He wedged the toe of his boot onto the step-iron and climbed up into the fourth unit. Manufactured by General Electric, it weighed 391,000 pounds and generated 4,000 horsepower. The lead unit of the train was crewed by flannel-shirted railroaders: a driver (the engineer), a second engineer and a brakeman. Over the cab radio, he could hear the engineer and dispatcher discussing the hardships of railroading.

Mr Wolf travelled in the Fall. In summer, the heat was unbearable. In winter, tramps passed out in the boxcars with their soaking clothes hanging from their bodies and froze to death. Yet even in the Fall, it grew perishingly cold when the train went over a high pass. At night he pulled the bedroll out of his pack and drew his jacket tightly around him, then waited for dawn.

He changed trains and travelled from Laurel, Montana, to Seattle, Washington, along a non-Amtrak six hundred mile route that passed through the filming locations for A River Runs Through It, then crossed the great Beartooth Pass, near the northeast entrance for Yellowstone. In the evening he slept fitfully as the train clattered over the ties at 45 miles an hour.

Eight hours later, the light was up as the train crawled up into the Blue Mountains of eastern Oregon, a land of steep fir-dotted ridges. The wildlife paraded past: herds of elk, mallards floating down the streams, pheasants surprised by the locomotive.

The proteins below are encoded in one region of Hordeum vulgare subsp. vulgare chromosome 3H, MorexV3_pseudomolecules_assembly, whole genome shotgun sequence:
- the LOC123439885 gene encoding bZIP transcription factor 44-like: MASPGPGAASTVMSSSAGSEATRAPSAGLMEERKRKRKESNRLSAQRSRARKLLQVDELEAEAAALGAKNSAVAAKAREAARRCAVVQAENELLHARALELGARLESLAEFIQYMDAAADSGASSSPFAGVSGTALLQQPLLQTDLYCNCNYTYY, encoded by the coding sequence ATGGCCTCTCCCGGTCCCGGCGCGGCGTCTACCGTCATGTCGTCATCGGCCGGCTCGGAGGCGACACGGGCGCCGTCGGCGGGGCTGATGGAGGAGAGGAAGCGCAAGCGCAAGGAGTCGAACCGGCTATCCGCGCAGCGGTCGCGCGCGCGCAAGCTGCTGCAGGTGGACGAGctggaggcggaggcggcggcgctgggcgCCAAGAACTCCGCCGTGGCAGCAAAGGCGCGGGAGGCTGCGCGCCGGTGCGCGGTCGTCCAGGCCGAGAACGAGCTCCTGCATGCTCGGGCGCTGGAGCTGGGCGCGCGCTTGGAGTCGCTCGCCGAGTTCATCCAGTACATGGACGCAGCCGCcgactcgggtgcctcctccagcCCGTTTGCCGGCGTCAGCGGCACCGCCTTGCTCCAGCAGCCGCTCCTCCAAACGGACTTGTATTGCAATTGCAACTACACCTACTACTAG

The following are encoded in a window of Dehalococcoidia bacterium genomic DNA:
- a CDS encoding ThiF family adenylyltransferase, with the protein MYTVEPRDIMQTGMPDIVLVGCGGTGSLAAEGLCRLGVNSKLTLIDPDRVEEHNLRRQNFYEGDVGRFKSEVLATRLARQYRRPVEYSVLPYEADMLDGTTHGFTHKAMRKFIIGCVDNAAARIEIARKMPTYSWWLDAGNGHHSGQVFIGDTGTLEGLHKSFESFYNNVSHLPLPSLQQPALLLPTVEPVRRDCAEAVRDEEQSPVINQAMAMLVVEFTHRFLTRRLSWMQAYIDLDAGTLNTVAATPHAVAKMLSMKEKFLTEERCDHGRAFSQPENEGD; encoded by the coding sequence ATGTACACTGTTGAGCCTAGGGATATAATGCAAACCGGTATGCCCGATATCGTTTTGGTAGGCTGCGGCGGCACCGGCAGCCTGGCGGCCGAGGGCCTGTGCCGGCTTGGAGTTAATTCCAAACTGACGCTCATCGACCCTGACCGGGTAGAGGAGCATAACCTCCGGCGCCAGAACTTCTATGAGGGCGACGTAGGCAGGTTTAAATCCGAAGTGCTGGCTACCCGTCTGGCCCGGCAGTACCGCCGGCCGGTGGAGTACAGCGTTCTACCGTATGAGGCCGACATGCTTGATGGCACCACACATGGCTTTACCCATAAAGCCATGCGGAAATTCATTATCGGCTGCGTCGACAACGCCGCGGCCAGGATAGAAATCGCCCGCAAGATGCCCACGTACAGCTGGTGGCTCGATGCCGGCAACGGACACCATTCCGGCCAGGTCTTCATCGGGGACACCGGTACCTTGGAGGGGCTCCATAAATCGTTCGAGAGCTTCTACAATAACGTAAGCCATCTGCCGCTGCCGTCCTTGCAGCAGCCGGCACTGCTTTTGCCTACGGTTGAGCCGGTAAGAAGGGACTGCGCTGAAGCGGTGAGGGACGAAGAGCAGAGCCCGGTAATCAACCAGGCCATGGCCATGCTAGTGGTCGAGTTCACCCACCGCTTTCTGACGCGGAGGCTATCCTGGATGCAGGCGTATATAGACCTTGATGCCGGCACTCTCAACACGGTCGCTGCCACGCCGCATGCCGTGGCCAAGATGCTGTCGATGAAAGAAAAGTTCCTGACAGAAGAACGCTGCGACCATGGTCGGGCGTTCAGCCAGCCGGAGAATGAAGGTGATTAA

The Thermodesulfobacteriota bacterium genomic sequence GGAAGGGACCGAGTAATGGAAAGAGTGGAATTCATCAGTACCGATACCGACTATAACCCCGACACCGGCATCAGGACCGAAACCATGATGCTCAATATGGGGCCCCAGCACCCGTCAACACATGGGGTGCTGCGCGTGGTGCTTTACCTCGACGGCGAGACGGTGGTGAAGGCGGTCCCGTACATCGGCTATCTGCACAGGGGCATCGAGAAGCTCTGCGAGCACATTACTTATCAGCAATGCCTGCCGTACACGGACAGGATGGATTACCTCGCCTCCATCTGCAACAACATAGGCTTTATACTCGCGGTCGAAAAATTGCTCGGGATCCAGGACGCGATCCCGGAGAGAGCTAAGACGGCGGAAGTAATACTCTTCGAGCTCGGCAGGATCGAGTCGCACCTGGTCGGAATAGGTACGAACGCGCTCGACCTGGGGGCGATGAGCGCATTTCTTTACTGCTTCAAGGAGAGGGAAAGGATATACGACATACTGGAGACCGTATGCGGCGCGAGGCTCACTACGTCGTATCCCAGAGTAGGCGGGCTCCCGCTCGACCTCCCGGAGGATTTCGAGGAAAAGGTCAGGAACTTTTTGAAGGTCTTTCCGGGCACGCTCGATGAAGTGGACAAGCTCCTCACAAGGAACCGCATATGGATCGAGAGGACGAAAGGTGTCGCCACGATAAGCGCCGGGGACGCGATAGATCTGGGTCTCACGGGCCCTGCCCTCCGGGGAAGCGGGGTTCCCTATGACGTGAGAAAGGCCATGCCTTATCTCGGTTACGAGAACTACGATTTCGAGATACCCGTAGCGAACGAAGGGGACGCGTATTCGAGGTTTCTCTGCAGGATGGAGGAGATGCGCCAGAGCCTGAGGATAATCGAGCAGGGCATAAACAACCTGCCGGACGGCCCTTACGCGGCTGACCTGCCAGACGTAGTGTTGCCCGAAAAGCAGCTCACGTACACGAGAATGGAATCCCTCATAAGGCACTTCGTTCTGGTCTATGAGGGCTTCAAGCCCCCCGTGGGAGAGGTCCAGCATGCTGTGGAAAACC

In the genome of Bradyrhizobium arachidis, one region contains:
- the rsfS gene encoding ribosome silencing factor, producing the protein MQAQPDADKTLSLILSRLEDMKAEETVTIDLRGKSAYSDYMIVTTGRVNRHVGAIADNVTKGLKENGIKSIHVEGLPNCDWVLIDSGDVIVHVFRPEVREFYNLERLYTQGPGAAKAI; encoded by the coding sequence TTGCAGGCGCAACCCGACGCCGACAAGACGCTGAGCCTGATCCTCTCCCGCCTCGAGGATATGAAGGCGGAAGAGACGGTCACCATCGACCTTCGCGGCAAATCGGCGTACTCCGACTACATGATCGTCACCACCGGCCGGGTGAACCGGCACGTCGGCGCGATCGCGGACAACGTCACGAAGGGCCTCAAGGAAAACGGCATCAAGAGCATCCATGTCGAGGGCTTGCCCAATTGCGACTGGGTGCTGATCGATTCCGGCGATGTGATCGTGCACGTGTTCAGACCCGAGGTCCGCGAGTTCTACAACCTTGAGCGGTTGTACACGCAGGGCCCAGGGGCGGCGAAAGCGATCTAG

The Hill. That's what Jack London, A-No. 1, and several generations of other tramps called the Sierra; John Muir termed it the Range of Light. Later, he would traverse the Bitterroot Range and the Cascades. Was this the real West? It certainly felt like it, based on what Mr Wolf knew of America.

The train picked up speed on the downgrade and the sun broke out near milepost 60, dispelling the cool greyness of the Stampede crossing. Mountains give way to sagebrush desert and after he crossed the Great Divide, he was one with the fruit tramps, bums, hobos and vagabonds. His skin was seasoned with the sun and grime and his jeans were fit for the dumpster; Mr Wolf resembled nothing so much as a coyote.